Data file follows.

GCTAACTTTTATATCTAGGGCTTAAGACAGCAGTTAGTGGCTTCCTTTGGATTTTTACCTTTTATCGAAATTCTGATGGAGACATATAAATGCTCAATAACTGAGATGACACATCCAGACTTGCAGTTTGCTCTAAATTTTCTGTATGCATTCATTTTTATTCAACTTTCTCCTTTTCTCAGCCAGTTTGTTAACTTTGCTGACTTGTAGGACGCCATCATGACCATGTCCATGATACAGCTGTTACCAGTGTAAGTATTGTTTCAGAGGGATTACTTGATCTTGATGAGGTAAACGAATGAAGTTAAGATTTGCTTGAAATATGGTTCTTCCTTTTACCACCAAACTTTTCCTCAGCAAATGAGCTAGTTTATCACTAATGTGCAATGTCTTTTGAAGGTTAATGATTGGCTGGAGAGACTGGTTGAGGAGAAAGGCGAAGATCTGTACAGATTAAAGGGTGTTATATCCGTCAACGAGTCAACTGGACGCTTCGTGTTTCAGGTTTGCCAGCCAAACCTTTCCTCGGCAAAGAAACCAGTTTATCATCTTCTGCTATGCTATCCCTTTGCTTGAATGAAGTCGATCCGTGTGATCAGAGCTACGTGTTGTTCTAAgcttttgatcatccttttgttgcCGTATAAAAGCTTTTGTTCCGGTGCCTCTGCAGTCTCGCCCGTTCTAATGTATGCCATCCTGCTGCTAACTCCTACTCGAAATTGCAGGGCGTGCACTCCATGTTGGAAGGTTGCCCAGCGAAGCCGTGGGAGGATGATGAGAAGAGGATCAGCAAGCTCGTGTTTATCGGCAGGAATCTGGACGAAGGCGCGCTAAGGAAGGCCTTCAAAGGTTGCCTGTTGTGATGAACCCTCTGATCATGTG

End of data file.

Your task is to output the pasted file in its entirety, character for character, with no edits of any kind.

GCTAACTTTTATATCTAGGGCTTAAGACAGCAGTTAGTGGCTTCCTTTGGATTTTTACCTTTTATCGAAATTCTGATGGAGACATATAAATGCTCAATAACTGAGATGACACATCCAGACTTGCAGTTTGCTCTAAATTTTCTGTATGCATTCATTTTTATTCAACTTTCTCCTTTTCTCAGCCAGTTTGTTAACTTTGCTGACTTGTAGGACGCCATCATGACCATGTCCATGATACAGCTGTTACCAGTGTAAGTATTGTTTCAGAGGGATTACTTGATCTTGATGAGGTAAACGAATGAAGTTAAGATTTGCTTGAAATATGGTTCTTCCTTTTACCACCAAACTTTTCCTCAGCAAATGAGCTAGTTTATCACTAATGTGCAATGTCTTTTGAAGGTTAATGATTGGCTGGAGAGACTGGTTGAGGAGAAAGGCGAAGATCTGTACAGATTAAAGGGTGTTATATCCGTCAACGAGTCAACTGGACGCTTCGTGTTTCAGGTTTGCCAGCCAAACCTTTCCTCGGCAAAGAAACCAGTTTATCATCTTCTGCTATGCTATCCCTTTGCTTGAATGAAGTCGATCCGTGTGATCAGAGCTACGTGTTGTTCTAAgcttttgatcatccttttgttgcCGTATAAAAGCTTTTGTTCCGGTGCCTCTGCAGTCTCGCCCGTTCTAATGTATGCCATCCTGCTGCTAACTCCTACTCGAAATTGCAGGGCGTGCACTCCATGTTGGAAGGTTGCCCAGCGAAGCCGTGGGAGGATGATGAGAAGAGGATCAGCAAGCTCGTGTTTATCGGCAGGAATCTGGACGAAGGCGCGCTAAGGAAGGCCTTCAAAGGTTGCCTGTTGTGATGAACCCTCTGATCATGTG